Author Topic: 2 new bows  (Read 25515 times)

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duffontap

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Re: 2 new bows
« Reply #30 on: April 03, 2007, 09:40:43 pm »
Dane,

The kill rate of the English War bow (as it was employed in English warfare) was so high English archers were said to have carried the lives of 24 men in each quiver (of 24 arrows).  English arrows were very carefully crafted so they would have been expensive and time consuming to make.  Battles like Againcourt were not 'jungle warfare to say the least.  Archers were used to concentrate the masses of French soldiers in the middle of the field.  When the English archers fired at the sidelines Frenchmen forced their way toward the middle of the field in a panic to get away from the English fire.   Archers would then send clouds of arrows into the center of the field where people were forced tightly together.  I don't think many arrows missed.  Of course, that was as good as it got for the English.  It didn't always work.

          J. D. Duff

thimosabbv

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Re: 2 new bows
« Reply #31 on: April 04, 2007, 05:28:32 am »
with 135# I can hit a bale of hay with 2 out of 3 arrows at 80 yards. 1 out of 3 at 100 yards and 3 out of 3 at 40 yards. At 15 yards and less I could put 6 arrows through a pie pan, or a deers heart.

With a 115# bow I can kill running rabbits, squirrels, ect, ect. ::)

Offline Hillbilly

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Re: 2 new bows
« Reply #32 on: April 04, 2007, 08:35:37 am »
You must have some pretty damn big rabbits and squirrels up there in Virginny if you need a 115# bow to kill 'em   :o ;D
« Last Edit: April 04, 2007, 11:33:00 am by Hillbilly »
Smoky Mountains, NC

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Offline Pappy

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Re: 2 new bows
« Reply #33 on: April 04, 2007, 10:20:41 am »
That is some pretty good shooting there Timo,no not pretty good that is real good. :)What would you charge to come to Tennessee and give me some lessons I've been shooting for years and still have a lot of trouble hitting a Squirrel. ;D
     Pappy
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Offline Ryano

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Re: 2 new bows
« Reply #34 on: April 04, 2007, 12:08:13 pm »
I second Pappys comment. I have a hard enough time hitting them with a 50# bow.....lol.
Its November, I'm gone hunt'in.......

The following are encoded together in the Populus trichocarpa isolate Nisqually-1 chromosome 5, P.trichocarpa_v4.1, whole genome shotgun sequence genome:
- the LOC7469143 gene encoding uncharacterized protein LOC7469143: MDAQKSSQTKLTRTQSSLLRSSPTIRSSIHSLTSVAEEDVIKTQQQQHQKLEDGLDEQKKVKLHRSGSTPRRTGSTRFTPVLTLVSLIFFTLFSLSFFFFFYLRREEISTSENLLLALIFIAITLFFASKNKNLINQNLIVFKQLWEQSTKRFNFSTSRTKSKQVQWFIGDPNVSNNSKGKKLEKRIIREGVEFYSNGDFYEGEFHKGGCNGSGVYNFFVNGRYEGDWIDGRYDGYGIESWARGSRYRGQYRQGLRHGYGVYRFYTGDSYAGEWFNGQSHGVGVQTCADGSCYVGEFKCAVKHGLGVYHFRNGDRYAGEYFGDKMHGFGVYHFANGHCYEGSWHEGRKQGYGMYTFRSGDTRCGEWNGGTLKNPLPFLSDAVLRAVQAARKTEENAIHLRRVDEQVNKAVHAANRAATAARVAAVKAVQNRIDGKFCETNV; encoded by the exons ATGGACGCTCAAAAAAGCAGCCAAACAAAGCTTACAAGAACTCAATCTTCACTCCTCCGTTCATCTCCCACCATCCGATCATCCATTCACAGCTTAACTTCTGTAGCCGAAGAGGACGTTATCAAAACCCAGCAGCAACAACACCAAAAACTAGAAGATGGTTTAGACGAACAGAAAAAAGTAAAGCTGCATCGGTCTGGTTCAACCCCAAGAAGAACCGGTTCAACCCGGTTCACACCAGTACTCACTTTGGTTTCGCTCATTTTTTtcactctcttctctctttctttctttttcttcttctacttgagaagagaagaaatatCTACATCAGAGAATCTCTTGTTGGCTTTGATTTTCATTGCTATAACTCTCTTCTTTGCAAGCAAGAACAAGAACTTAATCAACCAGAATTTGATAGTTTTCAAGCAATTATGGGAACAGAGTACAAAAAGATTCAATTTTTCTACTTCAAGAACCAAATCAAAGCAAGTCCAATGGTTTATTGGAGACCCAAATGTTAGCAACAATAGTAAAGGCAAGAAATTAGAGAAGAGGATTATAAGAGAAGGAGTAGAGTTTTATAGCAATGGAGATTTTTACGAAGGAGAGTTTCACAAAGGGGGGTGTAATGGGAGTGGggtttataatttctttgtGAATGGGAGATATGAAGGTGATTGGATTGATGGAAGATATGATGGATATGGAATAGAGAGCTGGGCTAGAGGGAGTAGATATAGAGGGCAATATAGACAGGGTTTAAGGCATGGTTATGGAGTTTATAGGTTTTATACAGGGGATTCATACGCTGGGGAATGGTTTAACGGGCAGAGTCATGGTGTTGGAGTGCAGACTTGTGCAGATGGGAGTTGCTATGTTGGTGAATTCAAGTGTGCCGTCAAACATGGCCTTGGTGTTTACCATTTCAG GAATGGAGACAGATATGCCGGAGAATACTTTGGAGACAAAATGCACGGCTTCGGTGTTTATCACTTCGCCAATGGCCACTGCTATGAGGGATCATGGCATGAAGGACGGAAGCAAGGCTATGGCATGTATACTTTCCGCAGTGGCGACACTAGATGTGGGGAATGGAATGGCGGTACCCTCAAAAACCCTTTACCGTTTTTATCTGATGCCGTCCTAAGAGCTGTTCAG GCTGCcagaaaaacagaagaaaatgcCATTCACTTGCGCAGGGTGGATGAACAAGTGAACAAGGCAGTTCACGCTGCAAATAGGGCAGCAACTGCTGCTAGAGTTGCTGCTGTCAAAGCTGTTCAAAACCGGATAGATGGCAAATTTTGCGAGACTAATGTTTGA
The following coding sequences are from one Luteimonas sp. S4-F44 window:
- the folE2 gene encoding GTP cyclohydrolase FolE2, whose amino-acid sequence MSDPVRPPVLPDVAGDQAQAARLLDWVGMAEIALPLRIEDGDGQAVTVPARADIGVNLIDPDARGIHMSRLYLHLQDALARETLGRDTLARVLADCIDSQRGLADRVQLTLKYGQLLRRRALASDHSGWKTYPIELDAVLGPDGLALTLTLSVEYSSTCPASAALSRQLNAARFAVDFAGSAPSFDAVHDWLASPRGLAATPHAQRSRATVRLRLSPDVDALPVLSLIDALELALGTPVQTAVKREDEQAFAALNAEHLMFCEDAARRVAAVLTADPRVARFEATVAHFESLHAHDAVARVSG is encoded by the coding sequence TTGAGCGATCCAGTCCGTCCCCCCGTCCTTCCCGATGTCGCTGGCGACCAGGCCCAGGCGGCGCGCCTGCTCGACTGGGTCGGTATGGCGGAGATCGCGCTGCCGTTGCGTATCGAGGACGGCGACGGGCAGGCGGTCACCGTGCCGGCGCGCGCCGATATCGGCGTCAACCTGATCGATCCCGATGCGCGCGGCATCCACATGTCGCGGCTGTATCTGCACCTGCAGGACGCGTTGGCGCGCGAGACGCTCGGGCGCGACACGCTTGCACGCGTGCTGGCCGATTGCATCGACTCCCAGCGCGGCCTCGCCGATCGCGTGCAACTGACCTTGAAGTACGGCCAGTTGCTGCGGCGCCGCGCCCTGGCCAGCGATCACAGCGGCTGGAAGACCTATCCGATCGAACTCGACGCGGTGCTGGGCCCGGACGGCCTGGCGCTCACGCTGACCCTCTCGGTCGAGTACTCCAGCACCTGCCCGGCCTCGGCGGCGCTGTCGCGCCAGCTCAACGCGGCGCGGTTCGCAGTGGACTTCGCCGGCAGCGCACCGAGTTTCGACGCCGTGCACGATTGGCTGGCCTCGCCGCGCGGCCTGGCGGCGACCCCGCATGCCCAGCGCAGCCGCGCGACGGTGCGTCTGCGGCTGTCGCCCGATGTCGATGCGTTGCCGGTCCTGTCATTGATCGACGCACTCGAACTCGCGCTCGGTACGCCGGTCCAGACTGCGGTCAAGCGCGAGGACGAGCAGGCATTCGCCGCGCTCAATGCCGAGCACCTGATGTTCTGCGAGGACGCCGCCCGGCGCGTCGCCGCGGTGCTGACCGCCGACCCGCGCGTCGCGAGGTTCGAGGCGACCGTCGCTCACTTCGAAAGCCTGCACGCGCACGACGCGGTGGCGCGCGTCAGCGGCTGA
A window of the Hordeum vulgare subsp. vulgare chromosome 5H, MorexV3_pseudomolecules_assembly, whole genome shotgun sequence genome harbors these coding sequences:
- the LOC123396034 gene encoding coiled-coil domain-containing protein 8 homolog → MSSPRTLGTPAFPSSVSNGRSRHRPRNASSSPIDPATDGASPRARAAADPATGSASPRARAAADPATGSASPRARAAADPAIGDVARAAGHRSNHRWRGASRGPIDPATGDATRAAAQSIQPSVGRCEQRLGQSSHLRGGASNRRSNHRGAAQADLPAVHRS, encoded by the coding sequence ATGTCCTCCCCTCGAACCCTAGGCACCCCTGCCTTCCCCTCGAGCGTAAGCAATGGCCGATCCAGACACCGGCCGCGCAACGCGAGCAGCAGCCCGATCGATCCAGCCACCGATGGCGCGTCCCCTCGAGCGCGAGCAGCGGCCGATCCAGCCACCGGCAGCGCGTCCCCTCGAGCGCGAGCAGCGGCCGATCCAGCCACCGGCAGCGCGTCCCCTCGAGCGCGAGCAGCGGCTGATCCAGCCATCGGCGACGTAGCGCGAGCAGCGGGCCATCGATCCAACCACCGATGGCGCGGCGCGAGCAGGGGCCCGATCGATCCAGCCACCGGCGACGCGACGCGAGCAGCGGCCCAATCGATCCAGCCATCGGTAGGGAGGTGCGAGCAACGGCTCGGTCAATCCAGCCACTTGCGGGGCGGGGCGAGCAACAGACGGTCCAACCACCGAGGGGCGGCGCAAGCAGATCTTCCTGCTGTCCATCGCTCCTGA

Osage is still better.....

Offline Dane

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Re: 2 new bows
« Reply #35 on: April 04, 2007, 12:20:24 pm »
Dane,

The kill rate of the English War bow (as it was employed in English warfare) was so high English archers were said to have carried the lives of 24 men in each quiver (of 24 arrows).  English arrows were very carefully crafted so they would have been expensive and time consuming to make.  Battles like Againcourt were not 'jungle warfare to say the least.  Archers were used to concentrate the masses of French soldiers in the middle of the field.  When the English archers fired at the sidelines Frenchmen forced their way toward the middle of the field in a panic to get away from the English fire.   Archers would then send clouds of arrows into the center of the field where people were forced tightly together.  I don't think many arrows missed.  Of course, that was as good as it got for the English.  It didn't always work.

          J. D. Duff


Interesting stuff, JD. I wonder what the reality was, though - victors always write the history. A few thoughts: the American Civil War tactics were often massed troops firing against other massed troops, much as in the Napolionic War, but with weapons freightfully more effective than the smooth bore muskets of the early 19th century. Going on 4 years of warfare, even then, with seasoned troops, it took a whole lot of miniballs to kill or wound one enemy, many thousands to kill one man.

The medieval foot soldier was a commoner, probably never traveled more than a few miles from his birthplace, and was badly fed, suffered from disease and starvation, etc. Suddenly he was confronted by thousands of enemy soldiers bent on his destruction, a terrifying scenerio. Sure, the English weren't ducking volley after volley of enemy arrows (were they?), but the psyschology of the battlefield alone must factor negatively into how accurate they shot. These guys of course grew up with the longbow, so had a lifetime of training with the weapon, but clout shooting and a battle are entirely different things. In a few weeks, you can be a fairly competent rifleman, and if they do so badly accuracy wise in conflicts down to the beginning of gunpowder, how really did a medieval archer do, lifetime of training factored in?

Has anyone done any forensic studies on these battles, to try to determine actual causualties from arrow wounds, or is even such a thing possible? That would would be very interesting stuff there.
« Last Edit: April 04, 2007, 12:38:29 pm by Dane »
Greenfield, Western Massachusetts